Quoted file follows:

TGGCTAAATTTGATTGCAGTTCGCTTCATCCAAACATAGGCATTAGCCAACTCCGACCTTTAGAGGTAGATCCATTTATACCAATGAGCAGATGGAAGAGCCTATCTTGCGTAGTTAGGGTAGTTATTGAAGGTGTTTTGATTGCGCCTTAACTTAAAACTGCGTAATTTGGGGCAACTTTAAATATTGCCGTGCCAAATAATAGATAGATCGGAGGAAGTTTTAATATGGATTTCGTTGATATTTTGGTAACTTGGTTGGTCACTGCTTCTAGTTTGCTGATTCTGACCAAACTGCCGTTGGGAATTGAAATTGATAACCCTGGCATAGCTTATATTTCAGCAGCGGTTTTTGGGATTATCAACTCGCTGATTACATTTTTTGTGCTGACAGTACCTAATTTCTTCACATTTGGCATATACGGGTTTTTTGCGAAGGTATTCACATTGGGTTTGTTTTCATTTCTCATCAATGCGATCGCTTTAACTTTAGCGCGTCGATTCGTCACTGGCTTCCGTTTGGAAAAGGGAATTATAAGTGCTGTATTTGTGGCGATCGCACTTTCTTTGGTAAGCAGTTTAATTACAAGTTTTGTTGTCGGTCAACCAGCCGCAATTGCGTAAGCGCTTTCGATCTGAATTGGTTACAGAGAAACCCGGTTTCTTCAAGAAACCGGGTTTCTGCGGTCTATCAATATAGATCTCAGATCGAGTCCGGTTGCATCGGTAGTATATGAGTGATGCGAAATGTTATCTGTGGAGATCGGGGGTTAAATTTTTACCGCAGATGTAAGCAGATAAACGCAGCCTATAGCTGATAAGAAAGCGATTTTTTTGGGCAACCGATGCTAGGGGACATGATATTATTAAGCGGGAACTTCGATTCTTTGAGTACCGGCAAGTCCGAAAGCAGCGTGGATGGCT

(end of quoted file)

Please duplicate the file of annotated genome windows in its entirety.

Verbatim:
TGGCTAAATTTGATTGCAGTTCGCTTCATCCAAACATAGGCATTAGCCAACTCCGACCTTTAGAGGTAGATCCATTTATACCAATGAGCAGATGGAAGAGCCTATCTTGCGTAGTTAGGGTAGTTATTGAAGGTGTTTTGATTGCGCCTTAACTTAAAACTGCGTAATTTGGGGCAACTTTAAATATTGCCGTGCCAAATAATAGATAGATCGGAGGAAGTTTTAATATGGATTTCGTTGATATTTTGGTAACTTGGTTGGTCACTGCTTCTAGTTTGCTGATTCTGACCAAACTGCCGTTGGGAATTGAAATTGATAACCCTGGCATAGCTTATATTTCAGCAGCGGTTTTTGGGATTATCAACTCGCTGATTACATTTTTTGTGCTGACAGTACCTAATTTCTTCACATTTGGCATATACGGGTTTTTTGCGAAGGTATTCACATTGGGTTTGTTTTCATTTCTCATCAATGCGATCGCTTTAACTTTAGCGCGTCGATTCGTCACTGGCTTCCGTTTGGAAAAGGGAATTATAAGTGCTGTATTTGTGGCGATCGCACTTTCTTTGGTAAGCAGTTTAATTACAAGTTTTGTTGTCGGTCAACCAGCCGCAATTGCGTAAGCGCTTTCGATCTGAATTGGTTACAGAGAAACCCGGTTTCTTCAAGAAACCGGGTTTCTGCGGTCTATCAATATAGATCTCAGATCGAGTCCGGTTGCATCGGTAGTATATGAGTGATGCGAAATGTTATCTGTGGAGATCGGGGGTTAAATTTTTACCGCAGATGTAAGCAGATAAACGCAGCCTATAGCTGATAAGAAAGCGATTTTTTTGGGCAACCGATGCTAGGGGACATGATATTATTAAGCGGGAACTTCGATTCTTTGAGTACCGGCAAGTCCGAAAGCAGCGTGGATGGCT